UK company Hildebrand Glow makes the Display and CAD shown above, and presents the technical aspect of connecting it to a home automation system through WiFi and another protocol called MQTT, here: Glow — Local MQTT

Hildebrand Glow is not the only company selling a Consumer Access Device, but I noticed they explicitly state a goal to support “data enthusiasts” [2] which I think aligns with Own-Our-Own-Data principles. That is a very strong signal to me that it is a company with which I share values, and which I would wish to support.

Careful when buying one: my understanding is Hildebrand sets up the device with the credentials to connect to your particular meters before selling it. They state that you have to link an account on their system, using their “Bright” app, before buying it. If you were to buy a second-hand device, I don't know if or how it could be reconfigured to connect to your meters.

So the system components in our home are:

For an introduction to Home Assistant, see my A Freedom-Respecting Smart Home.

The MQTT server we need can be installed within Home Assistant. Let's assume that for simplicity. (“Find Mosquitto Broker in the Add-on store, and install with default options” says Speak to the Geek in the same article as referenced below.)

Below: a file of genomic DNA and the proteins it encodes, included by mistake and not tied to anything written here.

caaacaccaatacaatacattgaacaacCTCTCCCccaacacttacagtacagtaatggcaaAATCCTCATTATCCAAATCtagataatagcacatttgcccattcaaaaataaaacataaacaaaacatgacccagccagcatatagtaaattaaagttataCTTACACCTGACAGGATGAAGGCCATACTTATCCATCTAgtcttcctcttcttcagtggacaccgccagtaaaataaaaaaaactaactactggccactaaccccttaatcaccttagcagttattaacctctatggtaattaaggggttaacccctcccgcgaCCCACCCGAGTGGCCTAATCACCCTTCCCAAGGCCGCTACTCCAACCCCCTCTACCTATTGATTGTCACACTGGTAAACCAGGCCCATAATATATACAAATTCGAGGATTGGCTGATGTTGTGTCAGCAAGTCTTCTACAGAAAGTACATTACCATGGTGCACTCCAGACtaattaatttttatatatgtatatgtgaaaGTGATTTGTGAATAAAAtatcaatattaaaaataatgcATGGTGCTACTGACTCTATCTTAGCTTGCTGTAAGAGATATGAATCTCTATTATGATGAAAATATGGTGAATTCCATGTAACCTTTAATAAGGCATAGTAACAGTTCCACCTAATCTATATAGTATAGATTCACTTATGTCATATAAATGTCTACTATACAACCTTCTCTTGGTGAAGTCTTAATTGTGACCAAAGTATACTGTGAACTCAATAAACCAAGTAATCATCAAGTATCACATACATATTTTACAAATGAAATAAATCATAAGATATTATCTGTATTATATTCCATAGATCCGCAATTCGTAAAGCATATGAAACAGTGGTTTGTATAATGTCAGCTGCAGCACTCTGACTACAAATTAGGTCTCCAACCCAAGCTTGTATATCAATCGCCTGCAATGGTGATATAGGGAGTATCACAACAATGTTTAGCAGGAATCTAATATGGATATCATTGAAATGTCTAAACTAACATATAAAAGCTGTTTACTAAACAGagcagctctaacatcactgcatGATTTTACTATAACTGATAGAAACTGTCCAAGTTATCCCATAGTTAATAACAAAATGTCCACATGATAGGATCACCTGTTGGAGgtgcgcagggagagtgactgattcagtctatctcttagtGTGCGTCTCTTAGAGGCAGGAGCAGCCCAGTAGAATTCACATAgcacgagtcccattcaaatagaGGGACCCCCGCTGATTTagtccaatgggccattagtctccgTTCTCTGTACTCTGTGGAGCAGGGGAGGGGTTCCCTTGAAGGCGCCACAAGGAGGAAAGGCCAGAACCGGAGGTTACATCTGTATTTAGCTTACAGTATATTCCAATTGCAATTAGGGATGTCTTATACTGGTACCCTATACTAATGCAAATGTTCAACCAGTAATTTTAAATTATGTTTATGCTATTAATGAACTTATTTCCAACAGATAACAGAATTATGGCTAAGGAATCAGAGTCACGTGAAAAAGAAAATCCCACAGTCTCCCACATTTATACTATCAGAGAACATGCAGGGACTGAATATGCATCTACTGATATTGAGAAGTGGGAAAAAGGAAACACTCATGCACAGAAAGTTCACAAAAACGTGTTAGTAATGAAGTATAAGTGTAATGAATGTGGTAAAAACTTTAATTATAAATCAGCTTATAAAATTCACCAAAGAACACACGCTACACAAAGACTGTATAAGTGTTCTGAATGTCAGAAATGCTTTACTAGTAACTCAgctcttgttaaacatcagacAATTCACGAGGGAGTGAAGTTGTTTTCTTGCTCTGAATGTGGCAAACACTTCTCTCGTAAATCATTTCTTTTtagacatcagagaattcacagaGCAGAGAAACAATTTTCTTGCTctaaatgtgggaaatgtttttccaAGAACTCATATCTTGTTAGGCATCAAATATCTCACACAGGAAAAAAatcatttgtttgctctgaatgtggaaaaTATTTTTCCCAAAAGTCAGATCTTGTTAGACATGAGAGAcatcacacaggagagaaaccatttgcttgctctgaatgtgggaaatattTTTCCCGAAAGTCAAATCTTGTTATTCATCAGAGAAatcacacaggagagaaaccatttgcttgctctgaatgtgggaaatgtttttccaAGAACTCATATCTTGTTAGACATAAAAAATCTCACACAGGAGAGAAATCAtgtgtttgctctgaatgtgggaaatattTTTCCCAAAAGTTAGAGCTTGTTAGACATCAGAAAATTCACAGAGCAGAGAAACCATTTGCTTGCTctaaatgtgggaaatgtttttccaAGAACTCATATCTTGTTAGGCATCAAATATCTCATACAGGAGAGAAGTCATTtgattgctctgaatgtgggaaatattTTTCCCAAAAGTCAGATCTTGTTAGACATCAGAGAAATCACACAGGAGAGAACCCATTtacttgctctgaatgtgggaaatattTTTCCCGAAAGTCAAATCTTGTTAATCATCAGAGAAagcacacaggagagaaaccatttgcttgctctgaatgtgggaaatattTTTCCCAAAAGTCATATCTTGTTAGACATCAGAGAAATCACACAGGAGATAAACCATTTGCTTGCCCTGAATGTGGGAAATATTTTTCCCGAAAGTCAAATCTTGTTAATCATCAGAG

The main step then is configuring the Home Assistant integration for Hildebrand Glow MQTT.

Home Assistant integration for Hildebrand Glow MQTT

There is not yet (December 2022) an “official” integration. There are some integration code repositories, some hints to be found in the Home Assistant forums, and some articles online.

The most promising looking solution I have found is Home Assistant integration for local MQTT Hildebrand Glow IHD from Python Awesome, using the megakid/ha_hildebrand_glow_ihd_mqtt integration code repository.

If we find any reason to look elsewhere, here are some alternatives. There is unlobito/ha-hildebrandglow (no longer maintained by its author) and some forks of it where others have made tweaks. “Speak to the Geek” wrote a detailed guide, Hildebrand Glow UPDATE! Local MQTT and Home Assistant. Matt Brunt blogged about his experience beginning with non-local access and then changing to local MQTT access, with low level code examples included, towards the end of his post Hildebrand Glow, Home Assistant and MQTT – Getting visibility into my energy data .

How Well Does it Work?

We'll have to wait and see! I have not set this up yet. I am still waiting for our smart meters to be installed. I am writing in December 2022. Installation is booked for January. I plan to revisit and update this article when I get there.


Further Information

Footnotes:

[1] “We are able to join your Display and CAD to your SMETS meters without your supplier's involvement because we are a SECAS (Smart Energy Code Administrator) approved DCC Other User” — the Glow product page [2] “Our goal for glowmarkt is to support communities of interest starting with data enthusiasts and heat pump adopters.” — the Glowmarkt About-Us page